New Worm Locks Documents with Password

Malware researchers from Panda Security warn of a new worm, which locks all documents, presentations or emails found on infected computers with a password.

Dubbed Clippo.A, the worm copies itself as PICTURE.EXE and SOUND.EXE to all folders on the system, as well as to removable drives or network shares where it has write permissions.

Its payload involves dropping a file called FILE.EXE in the root of the C: drive and adding a "load=c:\film.exe" startup registry entry under HKEY_CURRENT_USER\Software\Microsoft\Windows NT\CurrentVersion\Windows.

Most importantly, the worm sets a 721709031350 password to any Word document, PowerPoint presentation or Outlook email it finds.

Malicious programs, that block access to important files or operating system features usually ask for money in order to restore normal functionality.

Such programs are collectively known as ransomware,but this doesn't appear to be the case with this threat.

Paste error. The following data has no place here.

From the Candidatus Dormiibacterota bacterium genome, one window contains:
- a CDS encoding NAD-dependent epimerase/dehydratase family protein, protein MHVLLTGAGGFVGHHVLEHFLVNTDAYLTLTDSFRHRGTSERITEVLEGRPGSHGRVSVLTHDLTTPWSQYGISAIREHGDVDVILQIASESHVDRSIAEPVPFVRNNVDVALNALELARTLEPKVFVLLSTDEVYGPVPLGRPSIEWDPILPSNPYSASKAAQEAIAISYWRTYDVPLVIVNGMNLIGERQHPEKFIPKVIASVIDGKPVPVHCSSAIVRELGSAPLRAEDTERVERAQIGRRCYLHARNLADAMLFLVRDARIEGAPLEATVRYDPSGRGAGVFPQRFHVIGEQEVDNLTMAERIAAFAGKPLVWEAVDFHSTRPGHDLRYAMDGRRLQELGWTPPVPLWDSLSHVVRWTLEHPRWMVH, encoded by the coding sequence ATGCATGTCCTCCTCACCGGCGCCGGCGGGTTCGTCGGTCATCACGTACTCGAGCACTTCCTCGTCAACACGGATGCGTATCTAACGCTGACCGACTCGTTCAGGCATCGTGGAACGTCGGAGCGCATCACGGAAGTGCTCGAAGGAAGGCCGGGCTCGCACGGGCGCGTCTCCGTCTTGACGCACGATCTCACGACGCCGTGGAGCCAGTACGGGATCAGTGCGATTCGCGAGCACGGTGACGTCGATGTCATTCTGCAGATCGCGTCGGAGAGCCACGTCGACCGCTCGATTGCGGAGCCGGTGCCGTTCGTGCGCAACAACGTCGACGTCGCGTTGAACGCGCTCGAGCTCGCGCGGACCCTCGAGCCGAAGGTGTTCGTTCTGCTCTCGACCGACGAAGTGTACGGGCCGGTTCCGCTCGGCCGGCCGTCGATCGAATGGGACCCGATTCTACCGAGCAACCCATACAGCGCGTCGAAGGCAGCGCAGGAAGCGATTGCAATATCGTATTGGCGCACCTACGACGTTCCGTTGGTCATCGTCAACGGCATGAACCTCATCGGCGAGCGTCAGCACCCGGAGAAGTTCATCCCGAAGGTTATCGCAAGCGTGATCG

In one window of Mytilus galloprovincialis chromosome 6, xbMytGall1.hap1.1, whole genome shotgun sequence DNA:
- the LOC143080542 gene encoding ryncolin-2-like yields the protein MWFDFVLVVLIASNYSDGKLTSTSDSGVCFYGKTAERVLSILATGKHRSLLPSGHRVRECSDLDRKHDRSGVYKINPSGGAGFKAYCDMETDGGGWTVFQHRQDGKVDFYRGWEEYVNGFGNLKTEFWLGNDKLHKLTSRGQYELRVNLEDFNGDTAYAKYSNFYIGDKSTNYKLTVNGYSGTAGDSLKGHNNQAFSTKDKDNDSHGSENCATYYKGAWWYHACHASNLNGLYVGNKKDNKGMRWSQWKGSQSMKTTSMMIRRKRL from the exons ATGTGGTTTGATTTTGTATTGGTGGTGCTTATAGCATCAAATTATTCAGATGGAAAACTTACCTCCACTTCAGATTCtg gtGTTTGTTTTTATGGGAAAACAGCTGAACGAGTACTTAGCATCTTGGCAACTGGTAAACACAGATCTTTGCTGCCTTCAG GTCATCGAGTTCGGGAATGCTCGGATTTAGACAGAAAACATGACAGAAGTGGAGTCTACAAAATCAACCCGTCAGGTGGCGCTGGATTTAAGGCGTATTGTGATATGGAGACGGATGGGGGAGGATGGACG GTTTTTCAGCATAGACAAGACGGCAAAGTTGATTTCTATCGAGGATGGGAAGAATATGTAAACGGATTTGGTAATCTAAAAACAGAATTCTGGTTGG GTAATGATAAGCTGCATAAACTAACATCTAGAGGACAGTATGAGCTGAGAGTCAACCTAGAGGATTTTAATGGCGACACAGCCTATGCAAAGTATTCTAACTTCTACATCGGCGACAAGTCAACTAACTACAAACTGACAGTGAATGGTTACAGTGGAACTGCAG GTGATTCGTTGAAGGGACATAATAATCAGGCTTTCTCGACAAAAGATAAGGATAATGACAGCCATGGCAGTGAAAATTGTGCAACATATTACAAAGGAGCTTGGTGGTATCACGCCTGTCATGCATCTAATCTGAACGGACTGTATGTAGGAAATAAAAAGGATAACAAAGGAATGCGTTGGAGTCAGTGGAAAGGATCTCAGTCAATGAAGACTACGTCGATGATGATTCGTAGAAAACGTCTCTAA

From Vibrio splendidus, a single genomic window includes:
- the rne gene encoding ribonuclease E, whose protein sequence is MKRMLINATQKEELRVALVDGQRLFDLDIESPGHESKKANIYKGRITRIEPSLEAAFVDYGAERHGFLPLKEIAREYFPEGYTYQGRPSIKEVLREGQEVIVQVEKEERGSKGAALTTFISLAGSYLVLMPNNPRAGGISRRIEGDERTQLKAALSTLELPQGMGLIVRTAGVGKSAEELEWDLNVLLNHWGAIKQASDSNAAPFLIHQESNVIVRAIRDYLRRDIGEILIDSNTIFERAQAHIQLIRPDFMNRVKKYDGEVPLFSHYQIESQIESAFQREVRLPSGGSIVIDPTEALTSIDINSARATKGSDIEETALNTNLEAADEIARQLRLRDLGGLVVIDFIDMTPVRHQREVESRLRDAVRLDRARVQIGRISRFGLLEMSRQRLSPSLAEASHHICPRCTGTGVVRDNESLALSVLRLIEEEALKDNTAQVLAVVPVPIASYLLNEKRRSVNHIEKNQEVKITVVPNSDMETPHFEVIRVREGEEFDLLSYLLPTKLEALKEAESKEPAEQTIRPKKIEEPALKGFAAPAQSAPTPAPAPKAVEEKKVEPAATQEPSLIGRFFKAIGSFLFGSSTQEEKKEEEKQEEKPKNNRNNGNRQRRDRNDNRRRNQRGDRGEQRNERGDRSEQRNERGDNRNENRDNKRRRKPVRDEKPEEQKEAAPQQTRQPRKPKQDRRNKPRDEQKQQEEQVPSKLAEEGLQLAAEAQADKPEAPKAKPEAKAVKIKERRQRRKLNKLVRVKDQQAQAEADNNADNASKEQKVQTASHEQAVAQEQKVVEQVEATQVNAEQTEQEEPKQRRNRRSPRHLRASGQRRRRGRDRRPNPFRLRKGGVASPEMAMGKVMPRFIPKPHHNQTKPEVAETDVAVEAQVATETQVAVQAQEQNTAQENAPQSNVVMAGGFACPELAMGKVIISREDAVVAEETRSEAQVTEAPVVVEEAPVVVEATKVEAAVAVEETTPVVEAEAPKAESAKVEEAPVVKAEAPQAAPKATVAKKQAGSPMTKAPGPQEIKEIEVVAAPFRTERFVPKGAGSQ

"[…] The purpose of this worm is not to obtain financial gains but just to annoy users," the Panda Security researchers note.

Clippo stands to show that even though it is a rare occurrence these days, file damaging malware is not extinct.

Today's business-oriented cybercriminal landscape forces malware authors to focus on stealth and information stealing capabilities.

This worm does not follow that direction. It does not present its creators with any monetizing opportunities and does not attempt to fly under the radar; quite the opposite.

The most prominent family of malware which breaks files and is still actively developed is called Sality and is composed of file infecting viruses.

Clippo affects Windows 2003 and XP, as well as previous versions of the operating system that are no longer actively supported by Microsoft.

It can be rendered inactive by manually removing the registry entry and deleting the c:\file.exe file, but a full system scan with a capable and up-to-date antivirus program is highly recommended.

The network shares accessible from an infected computer and all removable storage devices plugged into it should also be scanned.

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